Another strategy to improve the DFM flow is to view design rules as a spectrum from the traditional "hard" rules, whose violations must be removed before tapeout, to "soft" or recommended rules that improve the manufacturability, and hence the expected yield, of the design. There tend to be many more recommended design rule (RDR) violations than hard DRC violations during signoff, and the challenge facing the designer is to decide which of the RDRs should be followed, and which of the violations should be repaired. This comes down to a tradeoff between time-to-market and manufacturing yield, and PV tools should provide a "DFM score" that gives the designer a gauge of manufacturability (see Figure 2). Over time, DFM scores can be correlated to actual manufacturing yield to help close the loop between design and manufacturing output, a process often referred to as "improvability."
Figure 2. Prioritizing DFM enhancements.
After PV and tapeout, masks still need optical corrections. OPC software must be accurate, and have a large data capacity. Two recent advances in OPC technology include dense modeling and co-processor acceleration (CPA). Dense modeling evaluates the layout geometry on a high-resolution grid. This makes the analysis more accurate by evaluating more points in the design, and by accounting for interactions of closely-spaced features more effectively. This is an improvement over sparse models that look only at specific points of a feature, for example, line ends and corners. Dense modeling is more accurate, but far more computationally intensive, so the algorithms must be very efficient. Fortunately, dense modeling lends itself to acceleration by hardware processors that are purpose-built for numerical calculations, such as the IBM Cell/B.E. processor. By optimizing OPC software for mass-produced CPA platforms, suppliers can deliver high accuracy and performance at a relatively low cost compared to custom hardware.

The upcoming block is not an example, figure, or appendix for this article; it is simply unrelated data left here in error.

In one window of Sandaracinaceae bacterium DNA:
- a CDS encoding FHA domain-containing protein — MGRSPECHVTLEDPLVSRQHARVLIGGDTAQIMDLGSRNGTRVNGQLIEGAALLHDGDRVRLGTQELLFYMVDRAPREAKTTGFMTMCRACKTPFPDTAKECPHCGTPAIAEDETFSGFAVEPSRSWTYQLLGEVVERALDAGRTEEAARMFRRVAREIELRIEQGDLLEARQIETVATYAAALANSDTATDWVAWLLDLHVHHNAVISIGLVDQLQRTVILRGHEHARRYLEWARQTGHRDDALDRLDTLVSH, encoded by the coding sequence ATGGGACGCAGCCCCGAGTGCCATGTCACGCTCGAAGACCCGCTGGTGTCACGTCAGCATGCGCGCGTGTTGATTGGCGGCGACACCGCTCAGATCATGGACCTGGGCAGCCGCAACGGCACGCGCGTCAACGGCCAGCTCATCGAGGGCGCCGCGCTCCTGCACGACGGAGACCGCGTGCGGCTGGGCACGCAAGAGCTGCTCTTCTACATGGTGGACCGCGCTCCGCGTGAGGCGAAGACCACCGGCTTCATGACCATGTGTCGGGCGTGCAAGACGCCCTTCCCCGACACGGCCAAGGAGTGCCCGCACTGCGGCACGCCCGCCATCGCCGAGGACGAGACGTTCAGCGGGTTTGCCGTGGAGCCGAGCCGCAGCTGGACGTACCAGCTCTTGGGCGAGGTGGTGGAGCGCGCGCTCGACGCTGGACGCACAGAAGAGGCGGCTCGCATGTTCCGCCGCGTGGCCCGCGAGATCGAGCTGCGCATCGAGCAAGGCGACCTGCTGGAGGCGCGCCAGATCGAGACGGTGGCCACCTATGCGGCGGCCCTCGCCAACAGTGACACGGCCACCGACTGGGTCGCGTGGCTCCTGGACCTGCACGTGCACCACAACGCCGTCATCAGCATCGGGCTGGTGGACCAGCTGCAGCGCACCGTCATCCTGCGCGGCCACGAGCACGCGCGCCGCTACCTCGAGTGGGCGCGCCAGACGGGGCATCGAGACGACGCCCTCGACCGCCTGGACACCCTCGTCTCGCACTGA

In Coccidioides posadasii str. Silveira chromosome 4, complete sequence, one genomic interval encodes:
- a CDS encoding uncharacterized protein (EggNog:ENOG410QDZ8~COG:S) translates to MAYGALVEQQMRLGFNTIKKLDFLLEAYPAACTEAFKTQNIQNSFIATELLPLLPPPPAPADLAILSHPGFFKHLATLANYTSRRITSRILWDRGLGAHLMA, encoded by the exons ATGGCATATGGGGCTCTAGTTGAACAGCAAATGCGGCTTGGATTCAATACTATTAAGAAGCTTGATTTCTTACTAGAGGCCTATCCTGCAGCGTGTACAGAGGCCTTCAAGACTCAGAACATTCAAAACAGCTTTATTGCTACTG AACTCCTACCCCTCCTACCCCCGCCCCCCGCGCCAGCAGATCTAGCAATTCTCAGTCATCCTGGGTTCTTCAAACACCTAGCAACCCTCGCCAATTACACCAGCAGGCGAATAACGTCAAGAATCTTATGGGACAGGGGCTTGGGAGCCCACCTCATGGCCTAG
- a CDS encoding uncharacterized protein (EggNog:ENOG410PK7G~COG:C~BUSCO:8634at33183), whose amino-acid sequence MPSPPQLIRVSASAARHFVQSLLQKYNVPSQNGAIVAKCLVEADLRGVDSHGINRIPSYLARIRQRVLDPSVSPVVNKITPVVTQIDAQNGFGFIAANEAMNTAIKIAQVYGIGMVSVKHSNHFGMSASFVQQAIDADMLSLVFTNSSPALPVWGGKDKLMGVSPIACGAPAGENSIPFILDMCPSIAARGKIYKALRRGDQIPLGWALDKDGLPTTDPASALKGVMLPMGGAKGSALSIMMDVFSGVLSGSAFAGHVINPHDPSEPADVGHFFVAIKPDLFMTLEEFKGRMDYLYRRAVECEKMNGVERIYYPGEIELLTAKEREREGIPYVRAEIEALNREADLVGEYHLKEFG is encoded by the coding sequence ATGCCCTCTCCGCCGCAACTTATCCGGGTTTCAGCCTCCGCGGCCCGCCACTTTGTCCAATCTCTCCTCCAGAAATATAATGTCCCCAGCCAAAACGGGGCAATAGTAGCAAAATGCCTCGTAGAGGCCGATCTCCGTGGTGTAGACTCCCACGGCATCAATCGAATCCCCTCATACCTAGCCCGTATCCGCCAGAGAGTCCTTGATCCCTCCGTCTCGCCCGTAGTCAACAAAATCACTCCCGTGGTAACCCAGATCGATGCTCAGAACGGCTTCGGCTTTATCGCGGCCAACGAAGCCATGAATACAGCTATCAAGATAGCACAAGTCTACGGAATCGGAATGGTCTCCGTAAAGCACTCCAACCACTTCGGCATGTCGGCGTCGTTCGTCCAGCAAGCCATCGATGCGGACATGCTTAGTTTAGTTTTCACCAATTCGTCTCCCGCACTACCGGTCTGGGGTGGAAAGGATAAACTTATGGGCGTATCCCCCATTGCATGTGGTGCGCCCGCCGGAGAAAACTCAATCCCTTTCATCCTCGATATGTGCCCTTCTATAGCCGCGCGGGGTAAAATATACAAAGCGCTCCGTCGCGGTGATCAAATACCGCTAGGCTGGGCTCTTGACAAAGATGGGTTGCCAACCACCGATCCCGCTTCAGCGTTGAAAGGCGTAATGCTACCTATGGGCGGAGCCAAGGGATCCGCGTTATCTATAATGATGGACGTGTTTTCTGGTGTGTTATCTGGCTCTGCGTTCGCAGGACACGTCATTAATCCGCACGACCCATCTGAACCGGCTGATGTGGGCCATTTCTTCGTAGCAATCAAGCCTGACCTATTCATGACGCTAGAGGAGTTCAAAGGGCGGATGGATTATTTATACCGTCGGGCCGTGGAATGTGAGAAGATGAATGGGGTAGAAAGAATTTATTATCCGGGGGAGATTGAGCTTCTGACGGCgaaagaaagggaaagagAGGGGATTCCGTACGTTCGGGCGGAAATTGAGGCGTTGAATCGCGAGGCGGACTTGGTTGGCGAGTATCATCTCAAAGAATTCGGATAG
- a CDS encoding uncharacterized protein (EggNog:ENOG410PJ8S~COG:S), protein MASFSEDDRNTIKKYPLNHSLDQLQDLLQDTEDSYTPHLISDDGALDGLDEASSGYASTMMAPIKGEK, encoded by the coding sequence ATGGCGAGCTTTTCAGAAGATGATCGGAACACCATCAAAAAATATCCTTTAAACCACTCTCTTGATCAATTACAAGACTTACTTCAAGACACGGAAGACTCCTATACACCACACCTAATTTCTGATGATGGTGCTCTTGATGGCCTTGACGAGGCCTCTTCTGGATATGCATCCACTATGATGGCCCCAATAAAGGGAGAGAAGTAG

Current practice after tapeout and signoff is to transfer GDSII data to mask resolution and enhancement. But design information should also be fed forward to communicate design intent and performance requirements. Use of design information helps prioritize and focus optimizations on the most critical parts of the circuit.